to the millions of Christians who have striven to eradicate anti-
Semitism, to reform their own church's centuries-old intolerance
toward Judaism, to construct warm and open theological bridges bet-
ween the Jewish world and the Christian world.
We urge responsible Christian leaders to join in repudiating this
latest call for the conversion of the Jews.
The recent call by certain Christian evangelicals to wage a renew-
ed battle of proselytizing against Jews is an insult. The evangelicals
have insulted not only Jews, but also the many Christians who re-
ject proselytizing as the true way — and the only. way — of their faith.
The call was not entirely unexpected. Few people are naive
enough to believe that all Christians have given up their struggle
to make the world over in their own spiritual image. But in an era
when there has been enormous progress in understanding between
Christians and Jews, the evangelicals' declaration has erected an
I agree whole heartedly
with the Detroit Jewish News
editorial (June 2) commen-
ding the recent PBS program
"Arab and Jew — Wounded
Spirits in the Promised
Land," which, like David
Shipler's book by that name
on which it was based,
distinguishes itself with the
kind of objectivity, even-
handedness and the lack of
glaring biases, something
which is rarely seen in the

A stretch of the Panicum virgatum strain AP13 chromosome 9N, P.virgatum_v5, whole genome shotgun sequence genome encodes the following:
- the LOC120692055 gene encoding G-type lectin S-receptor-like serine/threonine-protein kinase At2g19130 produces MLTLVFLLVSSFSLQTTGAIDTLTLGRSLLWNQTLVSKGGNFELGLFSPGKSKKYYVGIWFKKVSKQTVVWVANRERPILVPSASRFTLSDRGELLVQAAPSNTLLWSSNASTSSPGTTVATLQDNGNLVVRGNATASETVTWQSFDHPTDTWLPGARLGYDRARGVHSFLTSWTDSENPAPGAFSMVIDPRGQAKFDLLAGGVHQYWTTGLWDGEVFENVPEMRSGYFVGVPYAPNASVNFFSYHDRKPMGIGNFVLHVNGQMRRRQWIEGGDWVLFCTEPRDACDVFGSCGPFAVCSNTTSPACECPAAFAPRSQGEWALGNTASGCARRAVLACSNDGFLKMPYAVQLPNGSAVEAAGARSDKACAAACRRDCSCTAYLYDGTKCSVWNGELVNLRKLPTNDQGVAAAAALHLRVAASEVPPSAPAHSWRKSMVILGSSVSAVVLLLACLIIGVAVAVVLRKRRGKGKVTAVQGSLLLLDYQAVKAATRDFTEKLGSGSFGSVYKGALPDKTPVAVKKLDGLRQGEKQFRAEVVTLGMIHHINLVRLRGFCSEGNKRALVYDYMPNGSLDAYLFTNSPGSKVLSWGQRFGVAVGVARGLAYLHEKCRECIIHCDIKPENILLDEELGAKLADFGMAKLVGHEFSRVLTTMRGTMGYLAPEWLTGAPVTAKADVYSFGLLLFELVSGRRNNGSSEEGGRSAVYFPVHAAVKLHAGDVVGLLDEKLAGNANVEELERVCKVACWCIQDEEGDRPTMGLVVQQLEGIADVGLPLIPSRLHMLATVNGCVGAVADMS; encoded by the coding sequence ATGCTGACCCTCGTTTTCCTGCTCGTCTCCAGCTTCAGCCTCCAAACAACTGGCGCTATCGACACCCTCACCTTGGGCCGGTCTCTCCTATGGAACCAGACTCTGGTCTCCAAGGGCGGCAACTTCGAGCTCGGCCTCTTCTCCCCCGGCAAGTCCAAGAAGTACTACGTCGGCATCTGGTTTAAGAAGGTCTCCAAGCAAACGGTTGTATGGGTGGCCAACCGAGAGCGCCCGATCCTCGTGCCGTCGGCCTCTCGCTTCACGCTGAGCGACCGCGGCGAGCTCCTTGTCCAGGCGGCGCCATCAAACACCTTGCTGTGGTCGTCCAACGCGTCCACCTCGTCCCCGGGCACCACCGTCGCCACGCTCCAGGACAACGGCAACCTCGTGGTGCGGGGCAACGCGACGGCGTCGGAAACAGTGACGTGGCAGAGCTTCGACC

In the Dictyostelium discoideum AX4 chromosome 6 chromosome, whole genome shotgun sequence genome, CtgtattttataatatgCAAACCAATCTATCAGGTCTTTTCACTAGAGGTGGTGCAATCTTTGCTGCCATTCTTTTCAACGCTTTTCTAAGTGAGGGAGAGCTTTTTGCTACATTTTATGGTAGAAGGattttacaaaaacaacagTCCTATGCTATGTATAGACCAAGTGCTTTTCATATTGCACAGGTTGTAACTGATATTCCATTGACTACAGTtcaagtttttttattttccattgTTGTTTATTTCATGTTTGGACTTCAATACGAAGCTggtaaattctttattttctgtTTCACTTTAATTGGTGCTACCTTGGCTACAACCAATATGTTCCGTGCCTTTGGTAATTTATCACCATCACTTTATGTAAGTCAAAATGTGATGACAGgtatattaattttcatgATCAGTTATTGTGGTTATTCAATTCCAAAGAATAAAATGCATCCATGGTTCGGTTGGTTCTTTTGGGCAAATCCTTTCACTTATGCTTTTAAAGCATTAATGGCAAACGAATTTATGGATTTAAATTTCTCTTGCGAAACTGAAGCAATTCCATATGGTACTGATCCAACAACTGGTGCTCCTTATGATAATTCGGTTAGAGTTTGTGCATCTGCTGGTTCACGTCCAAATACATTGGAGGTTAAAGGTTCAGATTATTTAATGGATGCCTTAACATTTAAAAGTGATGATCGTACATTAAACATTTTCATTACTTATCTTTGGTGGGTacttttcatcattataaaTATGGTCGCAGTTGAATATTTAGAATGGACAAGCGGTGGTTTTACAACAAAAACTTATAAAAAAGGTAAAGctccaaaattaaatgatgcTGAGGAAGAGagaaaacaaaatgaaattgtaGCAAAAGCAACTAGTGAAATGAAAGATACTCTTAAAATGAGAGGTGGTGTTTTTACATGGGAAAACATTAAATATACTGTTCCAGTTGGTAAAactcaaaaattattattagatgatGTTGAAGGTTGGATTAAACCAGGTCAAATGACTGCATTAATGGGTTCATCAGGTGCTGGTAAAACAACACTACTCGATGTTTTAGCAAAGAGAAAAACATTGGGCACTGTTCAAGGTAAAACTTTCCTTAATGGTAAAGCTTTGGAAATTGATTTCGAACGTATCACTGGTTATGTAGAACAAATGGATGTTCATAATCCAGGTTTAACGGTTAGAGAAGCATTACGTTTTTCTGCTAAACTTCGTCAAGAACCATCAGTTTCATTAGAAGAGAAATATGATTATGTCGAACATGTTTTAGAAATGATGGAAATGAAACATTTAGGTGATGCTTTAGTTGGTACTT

media of late.
Indeed, David Shipler and
PBS should be highly corn-
6 FRIDAY, JUNE 9, 1989
mended for their blessed ef-
fort which will no doubt con-
tribute to the understanding
of the multiple complexities
inherent in the Israeli-
Palestinian issue, something
the likes of "Days of Rage,"
another program slated for
September, will not be able to
do as it doesn't portent to be
more than a Palestinian view-
point of the intifada, in other
words only half the truth (at
best) and we all know the
hazards in it.
Yet, forewarning us against
it plus a further precaution
taken by adding an Israeli
panel to rebut the issues at
the film's conclusion may
One Good, One Bad
lessen the damage such a
biased presentation can
U-M Will Study
Regarding the recent letter
about the invocation given at
the Unviersity of Michigan-
Commencement, the use of a
specifically Christian prayer
was not an intentional part of
the ceremony. It has long
been the custom to include a
tion, but we have never ask-
ed to see any text of a propos-
ed presentation in advance.
I am sure Reverend Murray
intended no offense to those of
other religions. Nonetheless,
I agree with your point that
it is inappropriate to invoke
references to any specific
religion in university events.
A new university commit-
tee is meeting to consider a
number of matters related to
university events. I have ask-
ed them to consider how we
can assure that all aspects of
our future ceremonies are in
keeping with our values and
commitments to diversity and
are appropriate to a public
I appreciate your concerns,
and we will make every effort
to assure that university
events and ceremonies will
not include sectarian
James. J. Duderstadt
University of Michigan
Of The Mikvah
I wish to clarify a statement
made in the May 26 Jewish
News in the article about
Rabbi Arm's upcoming retire-
ment. The article states: "At
Rabbi Arm's suggestion, a
mikvah was included in